b2ap3_thumbnail_dv8.png

Personally I think we can now really see the investment in the product coming through and not only is getting so much more powerful, it stilll importantly remains intunitive to use and is a great tool to augment "traditional" BI. 

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Data Visualization 12.2.3 ( aka v3 ) is now downloadable from here

 

b2ap3_thumbnail_Blog1.png

What a great upgrade it is, absolutely packed with new enhancements to increase the functionality and make data discovery even quicker. 

The trendlines (as shown above) now allow for additional functionality such as a %age confidence. 

There's new data sources too - we can even connect to BI Applications subject areas as well as analysis and folders.

b2ap3_thumbnail_Blog2.png

There's even enhancements in the dataflow so we can perform more manipulation of the data as we load it

b2ap3_thumbnail_Blog3.png

I'd do a demo of all the features, but Oracle have already done that in a nice little video suite which you can find here - which shows an overview and then some specifics - all of which are worth watching.

If you've any questions, please don't hesitate to contact us.

 

 

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Oracle have released the new Day by Day app for both iOS and Android and it's rather good.  There's a great 6min video here https://www.youtube.com/watch?v=8q4foZyYQJc which I highly recommend watching, but I thought I'd share my first experiment with it.

I connected to my demo Oracle Analytic Cloud instance to use the good old Sample App test data.  I then used the microphone to dictate into the app "Revenue in Americas for game station".  Yes - that's right - I just dictated - asked a fact ( the Revenue ) for a dimension value ( Americas which is in Regions ) for a specific Product (  Game Station ).

b2ap3_thumbnail_IMG_4943.PNG

If you see how that was interpreted, it replayed "America's" and "four" based on my diction and .... went and got exactly the right results!

I doubled checked this figure by actually going and querying it back using the traditional clicking about in the screens.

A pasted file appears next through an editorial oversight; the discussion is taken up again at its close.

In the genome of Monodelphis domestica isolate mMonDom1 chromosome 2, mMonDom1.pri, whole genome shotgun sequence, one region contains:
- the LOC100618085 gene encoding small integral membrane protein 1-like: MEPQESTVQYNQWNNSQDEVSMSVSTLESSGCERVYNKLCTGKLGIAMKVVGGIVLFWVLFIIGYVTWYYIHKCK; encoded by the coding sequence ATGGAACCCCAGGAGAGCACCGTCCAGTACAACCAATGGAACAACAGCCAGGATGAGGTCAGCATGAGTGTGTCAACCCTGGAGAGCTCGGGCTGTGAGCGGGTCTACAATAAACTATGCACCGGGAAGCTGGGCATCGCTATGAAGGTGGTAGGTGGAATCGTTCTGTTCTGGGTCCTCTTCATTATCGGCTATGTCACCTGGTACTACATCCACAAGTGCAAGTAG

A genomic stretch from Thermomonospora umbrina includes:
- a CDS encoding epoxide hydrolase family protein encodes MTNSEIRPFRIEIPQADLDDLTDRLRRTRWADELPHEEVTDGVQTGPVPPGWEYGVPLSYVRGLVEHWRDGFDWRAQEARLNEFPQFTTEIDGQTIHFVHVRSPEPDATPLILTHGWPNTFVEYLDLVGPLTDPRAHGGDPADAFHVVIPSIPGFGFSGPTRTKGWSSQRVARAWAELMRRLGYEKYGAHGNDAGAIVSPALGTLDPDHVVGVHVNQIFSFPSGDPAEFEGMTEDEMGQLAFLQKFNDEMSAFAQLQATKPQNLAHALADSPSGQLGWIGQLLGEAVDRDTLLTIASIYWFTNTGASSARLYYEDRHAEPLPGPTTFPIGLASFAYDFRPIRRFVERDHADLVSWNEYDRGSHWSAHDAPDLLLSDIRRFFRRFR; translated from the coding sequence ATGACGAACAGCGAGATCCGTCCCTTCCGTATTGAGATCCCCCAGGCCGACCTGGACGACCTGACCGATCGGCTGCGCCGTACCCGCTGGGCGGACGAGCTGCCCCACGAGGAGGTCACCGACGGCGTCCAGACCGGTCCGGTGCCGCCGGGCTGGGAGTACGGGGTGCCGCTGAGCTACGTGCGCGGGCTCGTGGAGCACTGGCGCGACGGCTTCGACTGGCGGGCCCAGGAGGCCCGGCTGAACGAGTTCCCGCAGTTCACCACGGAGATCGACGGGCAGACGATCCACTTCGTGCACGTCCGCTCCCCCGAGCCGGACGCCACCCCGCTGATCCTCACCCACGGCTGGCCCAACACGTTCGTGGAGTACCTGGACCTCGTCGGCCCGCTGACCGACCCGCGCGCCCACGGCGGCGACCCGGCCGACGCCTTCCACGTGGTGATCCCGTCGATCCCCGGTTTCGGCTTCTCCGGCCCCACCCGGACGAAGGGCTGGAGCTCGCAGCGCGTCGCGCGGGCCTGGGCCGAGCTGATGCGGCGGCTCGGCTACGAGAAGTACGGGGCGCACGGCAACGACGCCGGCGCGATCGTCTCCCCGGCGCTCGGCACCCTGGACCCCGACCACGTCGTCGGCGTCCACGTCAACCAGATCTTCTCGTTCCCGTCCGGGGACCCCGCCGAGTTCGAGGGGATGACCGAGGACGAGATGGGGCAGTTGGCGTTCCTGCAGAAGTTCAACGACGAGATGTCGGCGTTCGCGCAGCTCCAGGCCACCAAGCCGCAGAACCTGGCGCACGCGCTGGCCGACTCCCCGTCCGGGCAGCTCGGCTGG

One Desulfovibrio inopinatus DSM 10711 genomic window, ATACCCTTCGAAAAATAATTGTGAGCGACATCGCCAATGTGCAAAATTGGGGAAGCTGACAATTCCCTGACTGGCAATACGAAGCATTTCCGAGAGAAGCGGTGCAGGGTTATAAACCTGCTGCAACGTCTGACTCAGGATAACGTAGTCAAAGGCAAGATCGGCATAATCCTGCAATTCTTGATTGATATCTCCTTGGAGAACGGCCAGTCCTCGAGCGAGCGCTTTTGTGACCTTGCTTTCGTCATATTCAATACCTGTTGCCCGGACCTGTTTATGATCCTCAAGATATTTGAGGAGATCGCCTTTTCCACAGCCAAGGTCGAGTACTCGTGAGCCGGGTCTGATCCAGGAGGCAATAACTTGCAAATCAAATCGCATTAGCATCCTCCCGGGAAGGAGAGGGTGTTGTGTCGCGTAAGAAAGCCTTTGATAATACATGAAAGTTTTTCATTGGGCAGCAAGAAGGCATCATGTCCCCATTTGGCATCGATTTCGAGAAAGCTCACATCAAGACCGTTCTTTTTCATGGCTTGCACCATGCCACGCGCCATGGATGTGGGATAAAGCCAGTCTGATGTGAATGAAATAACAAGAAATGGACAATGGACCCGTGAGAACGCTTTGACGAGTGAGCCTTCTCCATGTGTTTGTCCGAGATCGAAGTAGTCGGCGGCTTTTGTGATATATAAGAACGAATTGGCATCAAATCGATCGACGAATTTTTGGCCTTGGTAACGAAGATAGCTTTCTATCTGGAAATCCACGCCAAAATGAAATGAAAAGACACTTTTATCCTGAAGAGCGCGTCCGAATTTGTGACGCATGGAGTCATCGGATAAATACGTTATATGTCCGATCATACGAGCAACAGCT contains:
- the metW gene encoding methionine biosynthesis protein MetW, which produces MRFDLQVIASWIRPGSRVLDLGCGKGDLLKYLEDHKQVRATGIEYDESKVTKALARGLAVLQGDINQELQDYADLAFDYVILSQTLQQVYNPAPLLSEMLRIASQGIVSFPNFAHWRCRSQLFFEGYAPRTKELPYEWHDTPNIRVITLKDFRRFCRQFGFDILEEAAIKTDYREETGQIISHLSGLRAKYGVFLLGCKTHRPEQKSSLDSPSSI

I then thought that what would be interesting would be to ask Day by Day the same question but also extend it out to say "by Year" and see how it handles that.  Rather well it would appear.  It initially gave me a line graph that I was then easily able to toggle to a bar chart like this :

 

b2ap3_thumbnail_IMG_4945.PNG

Pretty cool.  I thought that I'd tell it that, so I pressed the "comment" button and commented on that

b2ap3_thumbnail_IMG_4946.PNG

I can then also share that with my "Crew" - or colleagues - as there's quite a bit of social engagement about it. 

b2ap3_thumbnail_IMG_4948.PNG

There's a lot to like about this - not just the fact I can ask it questions and get instant answers, but also that it can do location specific stuff and give me a feed of things I'm actually interested in and also share that information with colleagues.  I suggest that you do watch the video and if you need OAC/Day by Day setting up then please ask us!

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Oracle's APEX ships with some great plugins such as D3 Collapsible Treemaps.  The most immediate way to see these is to install the Sample Charts application and have a play with it.

Now it is then fairly striaghtforward to utilise this plug-in in your own APEX applications.  Here I simply exported the plugin from the Sample Chart applications and loaded it into my new application.  I then changed the SQL to drive from my own tables and here we are.  What is appealing about this visualisation is that it shows the number of children under each node before you click to expland.  For example, here I can see that 1200 has 5 children underneath it.

 

I have also used the "Tooltip" funtionality to give me a nice popup description when I "Mouse-over" the node. 

 

 

Also each node can be made as a link that can drill off to show the user further detail, so it does really become quite a useful visualisation that can be used quickly and easily.

The Sample applications that ship with APEX ( and I'm currently using the latest 5.1.1 ) come with quite a few plugins that show off the extensibility of the framework and should give you some ideas on how best to use them, so if you are upgrading from older versions of APEX and making the leap to 5.1 then i'd highly recommend installing  selection of the applications and see what's been shipped there.  Of course this is the release that has finally integrated JET charts and we will cover some of their use and examples such as drilling to detail in a later blog.

 

 

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Tagged in: APEX APEX 5.1 D3